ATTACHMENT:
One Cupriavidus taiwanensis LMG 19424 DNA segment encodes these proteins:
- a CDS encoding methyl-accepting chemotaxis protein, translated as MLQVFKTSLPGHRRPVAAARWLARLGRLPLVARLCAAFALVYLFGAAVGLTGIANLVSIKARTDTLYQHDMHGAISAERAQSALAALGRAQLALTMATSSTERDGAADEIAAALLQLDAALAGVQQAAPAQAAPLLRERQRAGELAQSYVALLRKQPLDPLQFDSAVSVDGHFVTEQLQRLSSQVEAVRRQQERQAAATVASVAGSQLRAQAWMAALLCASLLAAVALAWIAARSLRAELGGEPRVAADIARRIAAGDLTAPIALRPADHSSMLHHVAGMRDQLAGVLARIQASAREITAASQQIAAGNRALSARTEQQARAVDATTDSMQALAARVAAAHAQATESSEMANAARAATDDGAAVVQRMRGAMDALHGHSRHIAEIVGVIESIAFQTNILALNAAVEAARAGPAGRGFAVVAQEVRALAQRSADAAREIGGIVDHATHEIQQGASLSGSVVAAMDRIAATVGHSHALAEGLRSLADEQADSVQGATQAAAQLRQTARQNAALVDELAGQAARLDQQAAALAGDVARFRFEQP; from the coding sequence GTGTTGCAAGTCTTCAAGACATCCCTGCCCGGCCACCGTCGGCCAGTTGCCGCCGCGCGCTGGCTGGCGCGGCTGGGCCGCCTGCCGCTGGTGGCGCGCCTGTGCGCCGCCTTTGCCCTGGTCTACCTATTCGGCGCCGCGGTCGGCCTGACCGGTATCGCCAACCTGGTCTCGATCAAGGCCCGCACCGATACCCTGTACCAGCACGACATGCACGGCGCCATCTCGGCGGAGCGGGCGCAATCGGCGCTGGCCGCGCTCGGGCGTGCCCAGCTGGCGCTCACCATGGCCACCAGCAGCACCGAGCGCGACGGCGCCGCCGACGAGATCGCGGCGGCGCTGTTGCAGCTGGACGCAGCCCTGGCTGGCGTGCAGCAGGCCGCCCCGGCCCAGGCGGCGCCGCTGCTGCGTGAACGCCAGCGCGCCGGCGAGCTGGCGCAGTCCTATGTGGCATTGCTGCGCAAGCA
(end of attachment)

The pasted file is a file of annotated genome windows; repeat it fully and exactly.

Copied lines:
One Cupriavidus taiwanensis LMG 19424 DNA segment encodes these proteins:
- a CDS encoding methyl-accepting chemotaxis protein, translated as MLQVFKTSLPGHRRPVAAARWLARLGRLPLVARLCAAFALVYLFGAAVGLTGIANLVSIKARTDTLYQHDMHGAISAERAQSALAALGRAQLALTMATSSTERDGAADEIAAALLQLDAALAGVQQAAPAQAAPLLRERQRAGELAQSYVALLRKQPLDPLQFDSAVSVDGHFVTEQLQRLSSQVEAVRRQQERQAAATVASVAGSQLRAQAWMAALLCASLLAAVALAWIAARSLRAELGGEPRVAADIARRIAAGDLTAPIALRPADHSSMLHHVAGMRDQLAGVLARIQASAREITAASQQIAAGNRALSARTEQQARAVDATTDSMQALAARVAAAHAQATESSEMANAARAATDDGAAVVQRMRGAMDALHGHSRHIAEIVGVIESIAFQTNILALNAAVEAARAGPAGRGFAVVAQEVRALAQRSADAAREIGGIVDHATHEIQQGASLSGSVVAAMDRIAATVGHSHALAEGLRSLADEQADSVQGATQAAAQLRQTARQNAALVDELAGQAARLDQQAAALAGDVARFRFEQP; from the coding sequence GTGTTGCAAGTCTTCAAGACATCCCTGCCCGGCCACCGTCGGCCAGTTGCCGCCGCGCGCTGGCTGGCGCGGCTGGGCCGCCTGCCGCTGGTGGCGCGCCTGTGCGCCGCCTTTGCCCTGGTCTACCTATTCGGCGCCGCGGTCGGCCTGACCGGTATCGCCAACCTGGTCTCGATCAAGGCCCGCACCGATACCCTGTACCAGCACGACATGCACGGCGCCATCTCGGCGGAGCGGGCGCAATCGGCGCTGGCCGCGCTCGGGCGTGCCCAGCTGGCGCTCACCATGGCCACCAGCAGCACCGAGCGCGACGGCGCCGCCGACGAGATCGCGGCGGCGCTGTTGCAGCTGGACGCAGCCCTGGCTGGCGTGCAGCAGGCCGCCCCGGCCCAGGCGGCGCCGCTGCTGCGTGAACGCCAGCGCGCCGGCGAGCTGGCGCAGTCCTATGTGGCATTGCTGCGCAAGCA